Thursday, February 09, 2017

Dubrovnik Airport’s New Terminal Open

Croatia Online - Dubrovnik

With Dalmatia’s first city continuing to attract an ever increasing number of tourists, EU structural funds have been used to help ease the strain on the airport.

The first phase of the new  Terminal C is now complete, with check-in and security moved from Terminal A, which will eventually cease to operate for passenger traffic. Hopefully the transfer of passenger operations to Terminal C will be complete before the 2017 summer season starts.

Here’s a link to details about the project - - but note that the links provided on this page, to the structural funds website, take you to pages in the Croatian language only. English pages have been “under construction” for several months, hopefully because the “real” construction work is going so fast and taking up so much time.

Winking smile

Welcome Europe reported last year that the 24,000 square metre development was being co-funded by EU structural and development funds to the tune of  €214.9 million and €134.6 million respectively. Stated, and obviously EU influenced objectives include:

*Improving Dubrovnik region connections with the rest of Croatia and the EU, and preparing for Schengen rules
* Facilitating uninterrupted mobility of people and goods and improving quality of life in the region
* Decreasing unemployment, fostering regional development and investment activities
* Resolving problems of a congested Terminal Building and harmonisation with the international standards of air traffic.

Dubrovnik airport broke yet more records in 2016 with nearly 2 million passengers so it’s not surprising the old infrastructure is bursting at the seams. Have a look at the airport’s statistics here - – to see just how much traffic has grown.

Today’s photo shows Dubrovnik from the road, heading south-east towards Cavtat.

Thursday, February 02, 2017

Epic Croatia Road Trip - Day 9 – Lun, Pag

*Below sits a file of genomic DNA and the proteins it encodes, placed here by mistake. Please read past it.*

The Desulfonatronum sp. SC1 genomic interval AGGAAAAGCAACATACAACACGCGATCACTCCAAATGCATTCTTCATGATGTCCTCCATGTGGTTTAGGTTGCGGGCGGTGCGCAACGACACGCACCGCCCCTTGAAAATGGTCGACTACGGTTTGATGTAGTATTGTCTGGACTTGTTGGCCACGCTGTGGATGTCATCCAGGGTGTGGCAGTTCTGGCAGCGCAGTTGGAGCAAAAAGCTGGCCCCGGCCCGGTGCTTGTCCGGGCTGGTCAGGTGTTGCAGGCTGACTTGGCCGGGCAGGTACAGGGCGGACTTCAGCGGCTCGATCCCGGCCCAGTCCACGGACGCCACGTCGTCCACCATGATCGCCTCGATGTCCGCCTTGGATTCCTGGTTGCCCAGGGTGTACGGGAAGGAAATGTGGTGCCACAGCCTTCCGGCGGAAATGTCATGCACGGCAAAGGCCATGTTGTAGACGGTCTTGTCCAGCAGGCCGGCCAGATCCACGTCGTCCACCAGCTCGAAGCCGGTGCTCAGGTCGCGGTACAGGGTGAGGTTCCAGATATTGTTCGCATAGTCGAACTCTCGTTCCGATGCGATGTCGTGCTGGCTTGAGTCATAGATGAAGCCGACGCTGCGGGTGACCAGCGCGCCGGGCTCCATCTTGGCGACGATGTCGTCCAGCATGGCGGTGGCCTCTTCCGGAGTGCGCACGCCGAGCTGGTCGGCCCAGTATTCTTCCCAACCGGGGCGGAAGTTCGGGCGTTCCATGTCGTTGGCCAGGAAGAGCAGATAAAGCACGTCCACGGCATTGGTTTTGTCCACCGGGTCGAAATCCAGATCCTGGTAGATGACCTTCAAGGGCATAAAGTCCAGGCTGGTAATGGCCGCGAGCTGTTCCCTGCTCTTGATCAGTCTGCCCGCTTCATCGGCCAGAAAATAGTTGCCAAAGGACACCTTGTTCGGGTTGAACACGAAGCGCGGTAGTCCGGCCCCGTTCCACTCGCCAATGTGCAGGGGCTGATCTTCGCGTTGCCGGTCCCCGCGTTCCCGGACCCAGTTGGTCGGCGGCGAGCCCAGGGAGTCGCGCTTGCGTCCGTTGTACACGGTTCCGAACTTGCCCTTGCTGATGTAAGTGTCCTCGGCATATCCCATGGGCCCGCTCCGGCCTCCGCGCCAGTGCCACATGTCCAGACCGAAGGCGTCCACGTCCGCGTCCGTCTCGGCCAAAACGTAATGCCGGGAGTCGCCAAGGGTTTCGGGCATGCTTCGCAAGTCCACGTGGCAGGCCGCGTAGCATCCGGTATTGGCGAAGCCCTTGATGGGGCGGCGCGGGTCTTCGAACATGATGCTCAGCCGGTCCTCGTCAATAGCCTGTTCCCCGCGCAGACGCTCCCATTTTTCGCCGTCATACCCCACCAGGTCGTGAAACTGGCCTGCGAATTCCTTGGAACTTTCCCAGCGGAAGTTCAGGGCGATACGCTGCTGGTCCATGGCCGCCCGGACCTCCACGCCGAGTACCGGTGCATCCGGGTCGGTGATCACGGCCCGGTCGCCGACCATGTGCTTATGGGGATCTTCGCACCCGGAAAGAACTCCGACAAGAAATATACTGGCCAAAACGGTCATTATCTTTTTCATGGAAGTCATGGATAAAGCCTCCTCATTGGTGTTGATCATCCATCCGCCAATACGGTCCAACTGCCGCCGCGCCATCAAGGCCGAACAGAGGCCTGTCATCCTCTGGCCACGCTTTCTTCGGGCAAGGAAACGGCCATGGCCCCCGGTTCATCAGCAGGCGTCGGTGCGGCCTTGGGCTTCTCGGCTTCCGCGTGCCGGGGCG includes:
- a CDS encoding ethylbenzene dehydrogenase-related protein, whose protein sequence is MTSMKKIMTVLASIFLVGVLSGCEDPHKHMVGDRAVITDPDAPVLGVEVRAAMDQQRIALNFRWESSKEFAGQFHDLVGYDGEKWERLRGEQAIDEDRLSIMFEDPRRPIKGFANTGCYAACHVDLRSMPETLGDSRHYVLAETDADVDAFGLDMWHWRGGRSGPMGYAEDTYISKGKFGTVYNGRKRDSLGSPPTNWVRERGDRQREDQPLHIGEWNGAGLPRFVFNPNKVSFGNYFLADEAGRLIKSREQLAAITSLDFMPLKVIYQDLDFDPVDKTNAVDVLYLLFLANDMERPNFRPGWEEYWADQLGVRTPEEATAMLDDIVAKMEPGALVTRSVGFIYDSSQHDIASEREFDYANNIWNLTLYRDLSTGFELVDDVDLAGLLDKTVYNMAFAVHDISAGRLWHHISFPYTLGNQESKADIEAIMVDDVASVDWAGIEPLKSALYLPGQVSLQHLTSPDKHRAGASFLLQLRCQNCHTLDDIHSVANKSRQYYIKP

Croatia Online - Olive Gardens of Lun

Day 9 of our epic Croatia Road Trip was one of the rare wet ones and my was it wet! So we decided to do most of our sight seeing and photography from inside the campervan so apologies for the raindrops!

Off we went along the narrow north-western extremity of Pag island, from Novalja to Tovarnele at the very north-west end. There are plenty of little villages off this “main” road but the main settlement is Lun, near the north-west tip, which offers olive grove tours and an olive oil museum. In fact the road is lined with olive groves most of the way and you need to choose your turning points carefully as olive tree branches can be surprisingly inflexible and low hanging! We mistook the owners house for the olive oil museum and turning there proved quite a challenge despite  a little guidance from the owners who, from their very relaxed attitudes, must have been quite used to Brits in high sided vans turning around in their drive.

In fact the olive groves of Lun are very special and were protected in 1963 as a botanical reservation. There are approximately 1,500 wild (as opposed to cultivated) olive trees here - olea oleaster – which are relatively unique in the Adriatic, standing between five and eight metres high and averaging approximately 1,000 years of age with some significantly older. The stone walls are also special, with larger stones protruding from the top to stop the sheep from jumping over and damaging the trees. Despite this, there are areas where many of the trees were nibbled by sheep when they were young bushes, giving them a unique bonsai-type appearance.

Here’s a link to a brochure about the Olive Gardens of Lun Project, which will give more information on the many special attributes of the olive groves here. The three year project, largely financed by the EU, was completed in 2013 and aimed to show off all the unique assets of the area in a more sustainable way:

…. and here’s an extract from the brochure suggesting the trees are even older than suggested in most tourist information literature:

Lun olive groves stretch over about 24 hectares and
account for more than 80,000 oblica cultivar trees
grafted on a wild substrate of the Olea oleaster linea
olive. Around 1,500 oblica trees stand five to eight
meters tall, with an average age of about 1,200
years, while the oldest olive tree in Lun is 1,600 years
old. This olive grove is unique in the world due to
its large number of millennial trees all in the same
location, something that not even the famous olive
groves of Israel and Greece can boast.

Unfortunately, there were no tours taking place when we visited in May, and the weather wasn’t that conducive to staying around for long, so we headed to the very end of this part of Pag island and took some photos of Tovarnele, a small fishing village with a lovely church and a great little bay – pictures below.

Croatia Online - Tovarnele

Croatia Online -Tovarnele Church